Get access

Repair of long type IV posterior laryngeal cleft through a cervical approach using cricotracheal separation

Authors

  • Evan J. Propst MD,

    1. Department of Otolaryngology–Head and Neck Surgery, University of Toronto, Toronto, Ontario, Canada
    2. Department of Otolaryngology–Head and Neck Surgery, Hospital for Sick Children, Toronto, Ontario, Canada
    Search for more papers by this author
  • Jonathan B. Ida MD,

    1. Division of Pediatric Otolaryngology–Head, Lurie Children's Hospital, Chicago, IL
    Search for more papers by this author
  • Michael J. Rutter MD

    Corresponding author
    1. Division of Pediatric Otolaryngology–Headd and Neck Surgery, Cincinnati Children's Hospital Medical Center, Cincinnati, OH
    2. Department of Otolaryngology–Head and Neck Surgery, University of Cincinnati College of Medicine, Cincinnati, OH, U.S.A.
    • FRACS, Division of Pediatric Otolaryngology–Head and Neck Surgery, Cincinnati Children's Hospital Medical Center, 3333 Burnet Avenue, Cincinnati, OH 45229-3039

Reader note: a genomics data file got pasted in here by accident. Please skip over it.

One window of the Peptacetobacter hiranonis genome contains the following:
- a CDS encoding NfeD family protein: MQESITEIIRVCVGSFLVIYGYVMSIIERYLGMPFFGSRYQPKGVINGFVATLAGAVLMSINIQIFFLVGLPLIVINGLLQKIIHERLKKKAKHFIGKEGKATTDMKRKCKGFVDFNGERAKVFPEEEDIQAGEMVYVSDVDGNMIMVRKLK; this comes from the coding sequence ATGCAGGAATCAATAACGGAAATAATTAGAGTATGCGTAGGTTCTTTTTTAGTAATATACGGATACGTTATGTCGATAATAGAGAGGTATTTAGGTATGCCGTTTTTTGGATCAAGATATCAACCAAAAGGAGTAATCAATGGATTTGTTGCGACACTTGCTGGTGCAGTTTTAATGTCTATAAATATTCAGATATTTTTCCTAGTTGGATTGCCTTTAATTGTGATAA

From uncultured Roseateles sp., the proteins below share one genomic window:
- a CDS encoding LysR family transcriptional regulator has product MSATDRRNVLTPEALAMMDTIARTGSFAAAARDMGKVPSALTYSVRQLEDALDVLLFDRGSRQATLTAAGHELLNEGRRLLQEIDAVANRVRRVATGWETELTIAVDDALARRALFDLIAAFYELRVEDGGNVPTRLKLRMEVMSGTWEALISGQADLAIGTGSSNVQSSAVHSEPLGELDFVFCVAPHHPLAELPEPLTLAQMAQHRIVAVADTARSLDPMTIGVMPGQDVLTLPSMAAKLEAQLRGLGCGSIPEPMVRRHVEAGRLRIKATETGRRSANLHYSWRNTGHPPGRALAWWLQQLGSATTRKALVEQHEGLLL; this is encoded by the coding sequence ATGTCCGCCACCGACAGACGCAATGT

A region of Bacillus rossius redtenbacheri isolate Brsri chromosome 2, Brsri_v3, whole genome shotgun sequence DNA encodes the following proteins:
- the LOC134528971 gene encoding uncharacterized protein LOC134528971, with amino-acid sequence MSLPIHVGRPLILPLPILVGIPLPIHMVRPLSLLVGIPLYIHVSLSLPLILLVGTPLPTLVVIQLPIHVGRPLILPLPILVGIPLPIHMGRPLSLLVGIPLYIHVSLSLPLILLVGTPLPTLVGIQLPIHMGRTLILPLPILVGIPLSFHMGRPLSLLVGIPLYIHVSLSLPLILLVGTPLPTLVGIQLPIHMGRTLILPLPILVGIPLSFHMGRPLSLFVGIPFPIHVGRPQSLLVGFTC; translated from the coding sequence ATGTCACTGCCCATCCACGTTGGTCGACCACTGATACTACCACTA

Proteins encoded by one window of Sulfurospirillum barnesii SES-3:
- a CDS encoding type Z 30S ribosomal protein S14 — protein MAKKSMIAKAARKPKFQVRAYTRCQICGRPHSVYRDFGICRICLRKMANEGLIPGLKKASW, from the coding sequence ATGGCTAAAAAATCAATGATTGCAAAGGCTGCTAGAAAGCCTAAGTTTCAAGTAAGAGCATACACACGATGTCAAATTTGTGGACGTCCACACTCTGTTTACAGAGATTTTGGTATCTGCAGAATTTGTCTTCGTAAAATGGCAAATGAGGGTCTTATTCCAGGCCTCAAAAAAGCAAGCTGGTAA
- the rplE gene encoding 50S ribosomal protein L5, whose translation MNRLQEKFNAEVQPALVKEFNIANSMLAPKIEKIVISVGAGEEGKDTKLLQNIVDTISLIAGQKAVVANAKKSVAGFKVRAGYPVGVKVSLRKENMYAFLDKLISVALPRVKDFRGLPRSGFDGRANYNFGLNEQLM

Search for more papers by this author

  • The authors have no funding, financial relationships, or conflicts of interest to disclose.

Abstract

A female infant with CHARGE syndrome and a long type IV cleft extending to within 5 mm of the carina underwent transcervical repair at 5 weeks of age. The trachea was transected from the cricoid cartilage and was peeled off the esophagus. The front of the esophagus and the back of the trachea were repaired while still ventilating the patient. The trachea was reconnected to the cricoid cartilage. This technique obviated the need for a sternal split, thoracotomy, cardiopulmonary bypass, or extracorporeal membrane oxygenation. It improved visibility, access, airway stability, and coverage of the anastomosis with periosteum permitting a three-layer closure. Laryngoscope, 2013

Ancillary